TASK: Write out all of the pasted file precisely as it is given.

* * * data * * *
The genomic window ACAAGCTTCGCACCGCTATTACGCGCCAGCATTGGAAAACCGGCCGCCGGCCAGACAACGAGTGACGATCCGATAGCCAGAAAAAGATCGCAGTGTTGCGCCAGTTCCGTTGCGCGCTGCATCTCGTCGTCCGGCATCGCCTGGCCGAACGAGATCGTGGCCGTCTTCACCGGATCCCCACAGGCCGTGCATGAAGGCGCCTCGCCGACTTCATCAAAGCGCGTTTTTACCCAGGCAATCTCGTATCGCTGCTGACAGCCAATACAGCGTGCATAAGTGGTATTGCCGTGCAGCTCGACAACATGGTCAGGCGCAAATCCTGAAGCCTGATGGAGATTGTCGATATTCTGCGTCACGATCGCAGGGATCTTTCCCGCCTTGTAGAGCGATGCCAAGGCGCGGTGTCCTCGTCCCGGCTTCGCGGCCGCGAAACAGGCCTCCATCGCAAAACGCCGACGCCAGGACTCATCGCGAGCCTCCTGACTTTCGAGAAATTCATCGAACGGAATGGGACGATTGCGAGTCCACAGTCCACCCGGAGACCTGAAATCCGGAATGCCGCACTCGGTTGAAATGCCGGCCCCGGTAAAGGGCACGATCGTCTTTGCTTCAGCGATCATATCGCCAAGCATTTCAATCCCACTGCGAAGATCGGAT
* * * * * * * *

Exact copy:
The genomic window ACAAGCTTCGCACCGCTATTACGCGCCAGCATTGGAAAACCGGCCGCCGGCCAGACAACGAGTGACGATCCGATAGCCAGAAAAAGATCGCAGTGTTGCGCCAGTTCCGTTGCGCGCTGCATCTCGTCGTCCGGCATCGCCTGGCCGAACGAGATCGTGGCCGTCTTCACCGGATCCCCACAGGCCGTGCATGAAGGCGCCTCGCCGACTTCATCAAAGCGCGTTTTTACCCAGGCAATCTCGTATCGCTGCTGACAGCCAATACAGCGTGCATAAGTGGTATTGCCGTGCAGCTCGACAACATGGTCAGGCGCAAATCCTGAAGCCTGATGGAGATTGTCGATATTCTGCGTCACGATCGCAGGGATCTTTCCCGCCTTGTAGAGCGATGCCAAGGCGCGGTGTCCTCGTCCCGGCTTCGCGGCCGCGAAACAGGCCTCCATCGCAAAACGCCGACGCCAGGACTCATCGCGAGCCTCCTGACTTTCGAGAAATTCATCGAACGGAATGGGACGATTGCGAGTCCACAGTCCACCCGGAGACCTGAAATCCGGAATGCCGCACTCGGTTGAAATGCCGGCCCCGGTAAAGGGCACGATCGTCTTTGCTTCAGCGATCATATCGCCAAGCATTTCAATCCCACTGCGAAGATCGGAT